Strategy dominates in Warhammer Club

Group welcomes interested students


A collection of Warhammer figurines from the same army. These troops are from the “Astra Militarum” army, though their color is junior Timothy Dinh’s decision. Photo by Jose Perez.

Jackson Jerome, Reporter

The stress of finals is looming. Students might be tempted to escape school and retreat for a game of Fortnite. But students looking for some friendly competition should consider heading to Room 232 at 3 p.m. on Monday for a game with the campus Warhammer Club.

The club meets most Mondays to play Warhammer 40k, a game in which “armies” of figures fight on a large board that simulates a specific battleground. Junior Timothy Dinh is an active member of the club and says he enjoys the game’s personalization.
“When I paint them, I can paint them any way I want, with no guidebook,” Dinh said.
Fullerton resident and Iraq war veteran Tarin Almstedt is an active player. He hosts games in his garage and travels to local game stores to play the game he loves.
“The main reason to play 40k is to play with really cool looking miniatures in a game against others that have really cool looking miniatures,” Almsedt said. “I play 40k as a hobby, and as something to pass the time, but it’s also part of my identity.”

Freshman Wyatt Carter concentrates on his next move. He must decide whether he wants to hold his ground or charge, meeting his opponent’s army with a melee attack. Photo by Jose Perez.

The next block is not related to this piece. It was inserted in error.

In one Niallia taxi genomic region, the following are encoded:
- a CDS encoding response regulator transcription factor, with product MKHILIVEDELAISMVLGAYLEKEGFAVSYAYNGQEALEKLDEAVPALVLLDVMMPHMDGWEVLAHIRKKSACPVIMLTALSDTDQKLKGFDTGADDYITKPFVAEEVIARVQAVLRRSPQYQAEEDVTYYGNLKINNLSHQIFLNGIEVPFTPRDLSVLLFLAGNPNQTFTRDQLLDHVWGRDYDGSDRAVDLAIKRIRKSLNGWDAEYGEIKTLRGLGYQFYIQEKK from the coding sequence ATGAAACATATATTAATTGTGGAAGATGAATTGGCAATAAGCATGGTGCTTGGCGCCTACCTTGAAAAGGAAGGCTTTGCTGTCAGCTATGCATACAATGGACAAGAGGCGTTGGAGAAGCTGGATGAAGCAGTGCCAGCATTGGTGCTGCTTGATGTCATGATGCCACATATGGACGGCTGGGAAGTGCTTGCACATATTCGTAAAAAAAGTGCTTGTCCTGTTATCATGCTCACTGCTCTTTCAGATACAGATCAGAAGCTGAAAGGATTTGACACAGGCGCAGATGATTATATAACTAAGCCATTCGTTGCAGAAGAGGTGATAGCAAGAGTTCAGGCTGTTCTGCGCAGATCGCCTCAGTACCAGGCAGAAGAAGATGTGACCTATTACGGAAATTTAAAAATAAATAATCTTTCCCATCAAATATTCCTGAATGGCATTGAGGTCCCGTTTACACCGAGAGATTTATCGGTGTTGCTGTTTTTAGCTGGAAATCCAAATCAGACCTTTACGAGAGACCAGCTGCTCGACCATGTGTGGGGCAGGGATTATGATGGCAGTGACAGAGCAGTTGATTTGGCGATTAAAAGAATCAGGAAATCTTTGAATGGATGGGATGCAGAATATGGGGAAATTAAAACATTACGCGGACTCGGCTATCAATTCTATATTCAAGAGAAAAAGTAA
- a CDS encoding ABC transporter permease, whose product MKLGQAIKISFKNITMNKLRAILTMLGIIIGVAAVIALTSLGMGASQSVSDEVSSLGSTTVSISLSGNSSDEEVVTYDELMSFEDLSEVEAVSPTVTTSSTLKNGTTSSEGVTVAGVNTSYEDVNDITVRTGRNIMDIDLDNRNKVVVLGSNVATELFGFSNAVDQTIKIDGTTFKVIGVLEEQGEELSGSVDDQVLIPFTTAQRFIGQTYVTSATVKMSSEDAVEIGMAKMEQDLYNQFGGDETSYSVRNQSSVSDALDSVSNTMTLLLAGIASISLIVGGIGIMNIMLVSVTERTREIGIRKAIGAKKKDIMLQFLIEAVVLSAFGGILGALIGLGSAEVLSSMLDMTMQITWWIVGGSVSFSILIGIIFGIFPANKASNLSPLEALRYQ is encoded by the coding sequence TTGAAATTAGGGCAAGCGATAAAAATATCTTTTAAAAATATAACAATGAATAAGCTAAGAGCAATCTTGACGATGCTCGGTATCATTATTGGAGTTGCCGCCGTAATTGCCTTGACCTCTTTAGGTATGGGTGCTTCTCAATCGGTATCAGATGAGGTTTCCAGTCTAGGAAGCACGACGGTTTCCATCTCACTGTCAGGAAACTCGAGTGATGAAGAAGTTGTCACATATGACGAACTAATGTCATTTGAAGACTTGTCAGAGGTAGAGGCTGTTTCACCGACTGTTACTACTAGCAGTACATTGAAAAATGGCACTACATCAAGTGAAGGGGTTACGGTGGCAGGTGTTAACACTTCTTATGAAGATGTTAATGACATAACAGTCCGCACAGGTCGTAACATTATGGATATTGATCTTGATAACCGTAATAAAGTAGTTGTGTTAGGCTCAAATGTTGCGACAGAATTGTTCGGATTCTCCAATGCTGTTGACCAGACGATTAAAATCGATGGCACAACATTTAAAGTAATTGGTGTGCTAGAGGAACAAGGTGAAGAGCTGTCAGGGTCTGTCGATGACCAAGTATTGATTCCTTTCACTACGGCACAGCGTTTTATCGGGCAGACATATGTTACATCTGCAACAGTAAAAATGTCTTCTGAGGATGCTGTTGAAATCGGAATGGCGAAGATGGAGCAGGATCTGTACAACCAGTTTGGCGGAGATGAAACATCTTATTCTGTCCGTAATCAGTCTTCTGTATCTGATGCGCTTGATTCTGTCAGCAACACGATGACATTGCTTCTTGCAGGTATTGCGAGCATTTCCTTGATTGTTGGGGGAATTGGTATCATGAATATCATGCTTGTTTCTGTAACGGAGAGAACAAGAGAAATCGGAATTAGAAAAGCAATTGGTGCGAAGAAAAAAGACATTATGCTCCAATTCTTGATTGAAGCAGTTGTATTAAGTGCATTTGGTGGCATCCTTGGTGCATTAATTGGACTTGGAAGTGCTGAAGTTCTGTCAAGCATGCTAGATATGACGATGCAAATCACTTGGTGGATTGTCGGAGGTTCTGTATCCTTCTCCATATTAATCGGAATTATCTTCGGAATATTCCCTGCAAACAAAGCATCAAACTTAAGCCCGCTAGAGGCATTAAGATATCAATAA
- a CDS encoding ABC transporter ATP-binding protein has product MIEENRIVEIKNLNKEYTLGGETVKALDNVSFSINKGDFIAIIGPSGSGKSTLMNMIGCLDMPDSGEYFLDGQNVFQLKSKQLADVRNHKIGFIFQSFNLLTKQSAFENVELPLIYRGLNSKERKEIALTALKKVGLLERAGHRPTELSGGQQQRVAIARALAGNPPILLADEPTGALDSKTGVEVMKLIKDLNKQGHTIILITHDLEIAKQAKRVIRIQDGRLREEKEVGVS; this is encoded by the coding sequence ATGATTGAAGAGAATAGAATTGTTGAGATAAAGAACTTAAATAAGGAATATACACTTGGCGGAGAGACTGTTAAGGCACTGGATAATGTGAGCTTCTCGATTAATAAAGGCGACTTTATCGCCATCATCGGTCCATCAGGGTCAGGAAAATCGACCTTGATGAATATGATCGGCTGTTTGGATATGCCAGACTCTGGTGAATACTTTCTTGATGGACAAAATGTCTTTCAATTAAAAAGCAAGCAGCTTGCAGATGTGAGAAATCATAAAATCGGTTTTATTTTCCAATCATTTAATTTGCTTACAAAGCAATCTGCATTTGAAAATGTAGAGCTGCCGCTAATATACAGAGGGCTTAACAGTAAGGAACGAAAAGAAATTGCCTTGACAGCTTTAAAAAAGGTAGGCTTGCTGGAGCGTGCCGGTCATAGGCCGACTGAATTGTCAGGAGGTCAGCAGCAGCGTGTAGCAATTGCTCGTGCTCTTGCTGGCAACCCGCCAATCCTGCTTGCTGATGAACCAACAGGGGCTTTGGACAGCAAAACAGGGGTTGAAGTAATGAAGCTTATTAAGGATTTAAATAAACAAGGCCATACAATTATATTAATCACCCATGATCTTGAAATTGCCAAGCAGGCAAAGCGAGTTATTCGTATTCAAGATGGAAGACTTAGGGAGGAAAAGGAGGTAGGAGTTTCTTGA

As a hobby, Warhammer allows for much choice.
“You have to build an army of miniatures. You will need to cut them out, glue them together, then paint them,” Almstedt said. “Some models are just a few parts, some are hundreds. Once they are glued, painting them is another aspect of the hobby all together. There are schemes that each army has, or you have the option to make up your own.”
Students interested in trying out the game are welcome to attend on Monday. Freshman club member Wyatt Carter says those new to the game don’t need to worry about having game supplies.
“Most of us have two armies and we will let the new players use one of ours. We will talk them through the process,” Carter said. “We’ll teach you when to roll and what to roll for.”
Although new players are welcome to borrow an army, a big part of gaming is respecting everyone’s materials. New members should treat their figures with care since these army figures are hand-painted by the players which is, in fact, the allure of Warhammer for many.
Almstedt said that Warhammer is also a therapeutic pastime.
“Putting together models and playing this game helped me adjust to coming home from Iraq and dealing with some PTSD issues,” said Almstedt, who was a Marine. “I could see students that deal with toxic stress daily find a release in this game too.”
Although Carter enjoys video games, he said that Warhammer offers something more.
“Sitting down with people and spending time with them is really the best part,” Carter said.

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